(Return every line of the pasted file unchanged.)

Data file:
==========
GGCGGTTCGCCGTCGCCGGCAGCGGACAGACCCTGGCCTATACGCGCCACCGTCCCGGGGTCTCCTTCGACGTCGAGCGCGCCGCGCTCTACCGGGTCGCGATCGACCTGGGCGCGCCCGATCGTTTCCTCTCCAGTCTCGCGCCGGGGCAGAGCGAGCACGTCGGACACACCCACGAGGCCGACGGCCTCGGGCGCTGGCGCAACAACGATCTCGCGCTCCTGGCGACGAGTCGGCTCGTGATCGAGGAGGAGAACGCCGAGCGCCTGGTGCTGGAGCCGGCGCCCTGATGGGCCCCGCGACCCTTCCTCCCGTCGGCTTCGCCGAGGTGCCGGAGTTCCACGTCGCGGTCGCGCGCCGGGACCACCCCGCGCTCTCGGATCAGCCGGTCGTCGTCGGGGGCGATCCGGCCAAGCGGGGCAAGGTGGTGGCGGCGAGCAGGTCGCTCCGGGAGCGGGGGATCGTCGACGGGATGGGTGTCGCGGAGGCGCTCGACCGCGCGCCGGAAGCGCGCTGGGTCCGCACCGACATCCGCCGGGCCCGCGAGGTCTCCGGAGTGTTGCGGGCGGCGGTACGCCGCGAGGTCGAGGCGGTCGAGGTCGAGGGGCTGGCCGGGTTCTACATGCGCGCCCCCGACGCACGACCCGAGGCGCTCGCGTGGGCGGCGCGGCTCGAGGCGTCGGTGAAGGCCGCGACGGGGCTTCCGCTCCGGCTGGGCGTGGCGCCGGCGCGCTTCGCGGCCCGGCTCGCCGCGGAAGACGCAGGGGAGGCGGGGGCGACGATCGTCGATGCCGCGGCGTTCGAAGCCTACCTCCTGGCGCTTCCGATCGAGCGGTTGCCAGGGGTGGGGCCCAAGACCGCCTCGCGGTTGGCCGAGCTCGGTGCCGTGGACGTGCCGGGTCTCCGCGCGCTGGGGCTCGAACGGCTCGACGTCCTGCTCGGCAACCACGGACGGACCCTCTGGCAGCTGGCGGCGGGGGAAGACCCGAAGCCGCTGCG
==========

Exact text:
GGCGGTTCGCCGTCGCCGGCAGCGGACAGACCCTGGCCTATACGCGCCACCGTCCCGGGGTCTCCTTCGACGTCGAGCGCGCCGCGCTCTACCGGGTCGCGATCGACCTGGGCGCGCCCGATCGTTTCCTCTCCAGTCTCGCGCCGGGGCAGAGCGAGCACGTCGGACACACCCACGAGGCCGACGGCCTCGGGCGCTGGCGCAACAACGATCTCGCGCTCCTGGCGACGAGTCGGCTCGTGATCGAGGAGGAGAACGCCGAGCGCCTGGTGCTGGAGCCGGCGCCCTGATGGGCCCCGCGACCCTTCCTCCCGTCGGCTTCGCCGAGGTGCCGGAGTTCCACGTCGCGGTCGCGCGCCGGGACCACCCCGCGCTCTCGGATCAGCCGGTCGTCGTCGGGGGCGATCCGGCCAAGCGGGGCAAGGTGGTGGCGGCGAGCAGGTCGCTCCGGGAGCGGGGGATCGTCGACGGGATGGGTGTCGCGGAGGCGCTCGACCGCGCGCCGGAAGCGCGCTGGGTCCGCACCGACATCCGCCGGGCCCGCGAGGTCTCCGGAGTGTTGCGGGCGGCGGTACGCCGCGAGGTCGAGGCGGTCGAGGTCGAGGGGCTGGCCGGGTTCTACATGCGCGCCCCCGACGCACGACCCGAGGCGCTCGCGTGGGCGGCGCGGCTCGAGGCGTCGGTGAAGGCCGCGACGGGGCTTCCGCTCCGGCTGGGCGTGGCGCCGGCGCGCTTCGCGGCCCGGCTCGCCGCGGAAGACGCAGGGGAGGCGGGGGCGACGATCGTCGATGCCGCGGCGTTCGAAGCCTACCTCCTGGCGCTTCCGATCGAGCGGTTGCCAGGGGTGGGGCCCAAGACCGCCTCGCGGTTGGCCGAGCTCGGTGCCGTGGACGTGCCGGGTCTCCGCGCGCTGGGGCTCGAACGGCTCGACGTCCTGCTCGGCAACCACGGACGGACCCTCTGGCAGCTGGCGGCGGGGGAAGACCCGAAGCCGCTGCG